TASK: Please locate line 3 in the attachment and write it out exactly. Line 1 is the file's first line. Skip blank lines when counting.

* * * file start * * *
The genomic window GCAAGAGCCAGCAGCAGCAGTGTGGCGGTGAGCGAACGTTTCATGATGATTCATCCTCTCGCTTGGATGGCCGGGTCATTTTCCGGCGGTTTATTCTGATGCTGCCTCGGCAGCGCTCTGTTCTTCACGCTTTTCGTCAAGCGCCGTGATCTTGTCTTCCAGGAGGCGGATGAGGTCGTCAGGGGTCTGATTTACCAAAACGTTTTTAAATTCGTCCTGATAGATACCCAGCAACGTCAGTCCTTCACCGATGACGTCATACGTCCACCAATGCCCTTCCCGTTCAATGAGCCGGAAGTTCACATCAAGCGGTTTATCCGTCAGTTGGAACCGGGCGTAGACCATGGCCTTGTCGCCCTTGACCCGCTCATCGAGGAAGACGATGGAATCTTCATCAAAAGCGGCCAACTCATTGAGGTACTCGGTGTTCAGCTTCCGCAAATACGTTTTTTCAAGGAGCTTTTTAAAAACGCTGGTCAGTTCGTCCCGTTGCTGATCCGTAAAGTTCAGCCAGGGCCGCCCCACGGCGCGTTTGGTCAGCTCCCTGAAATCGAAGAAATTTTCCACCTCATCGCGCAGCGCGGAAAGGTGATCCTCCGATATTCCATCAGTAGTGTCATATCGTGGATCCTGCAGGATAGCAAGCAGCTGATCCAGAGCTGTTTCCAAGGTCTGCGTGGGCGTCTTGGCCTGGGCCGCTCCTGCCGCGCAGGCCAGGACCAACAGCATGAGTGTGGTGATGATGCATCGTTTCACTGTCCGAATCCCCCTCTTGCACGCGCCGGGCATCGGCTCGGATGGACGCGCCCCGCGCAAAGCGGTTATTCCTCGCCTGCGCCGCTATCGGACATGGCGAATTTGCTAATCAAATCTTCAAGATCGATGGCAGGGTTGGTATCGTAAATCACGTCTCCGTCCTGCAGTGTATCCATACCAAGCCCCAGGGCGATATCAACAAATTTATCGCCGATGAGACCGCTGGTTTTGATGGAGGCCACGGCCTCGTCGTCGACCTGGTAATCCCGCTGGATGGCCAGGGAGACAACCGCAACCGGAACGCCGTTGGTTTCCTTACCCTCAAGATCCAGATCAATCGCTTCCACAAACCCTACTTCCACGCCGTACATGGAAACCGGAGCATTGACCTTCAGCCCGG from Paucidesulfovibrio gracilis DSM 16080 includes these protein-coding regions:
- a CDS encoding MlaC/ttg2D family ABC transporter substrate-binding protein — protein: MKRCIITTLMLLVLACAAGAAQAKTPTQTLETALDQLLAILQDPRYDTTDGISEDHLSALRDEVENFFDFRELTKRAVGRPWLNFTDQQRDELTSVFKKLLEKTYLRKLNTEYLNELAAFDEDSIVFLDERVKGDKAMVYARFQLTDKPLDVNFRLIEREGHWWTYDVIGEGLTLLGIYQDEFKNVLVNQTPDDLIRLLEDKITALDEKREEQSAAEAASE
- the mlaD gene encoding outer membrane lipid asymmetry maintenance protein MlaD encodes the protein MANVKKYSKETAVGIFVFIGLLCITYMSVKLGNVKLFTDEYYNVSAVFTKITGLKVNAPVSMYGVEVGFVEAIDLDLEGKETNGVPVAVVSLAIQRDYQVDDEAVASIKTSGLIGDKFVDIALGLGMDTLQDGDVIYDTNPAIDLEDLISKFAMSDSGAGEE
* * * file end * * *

- the mlaD gene encoding outer membrane lipid asymmetry maintenance protein MlaD encodes the protein MANVKKYSKETAVGIFVFIGLLCITYMSVKLGNVKLFTDEYYNVSAVFTKITGLKVNAPVSMYGVEVGFVEAIDLDLEGKETNGVPVAVVSLAIQRDYQVDDEAVASIKTSGLIGDKFVDIALGLGMDTLQDGDVIYDTNPAIDLEDLISKFAMSDSGAGEE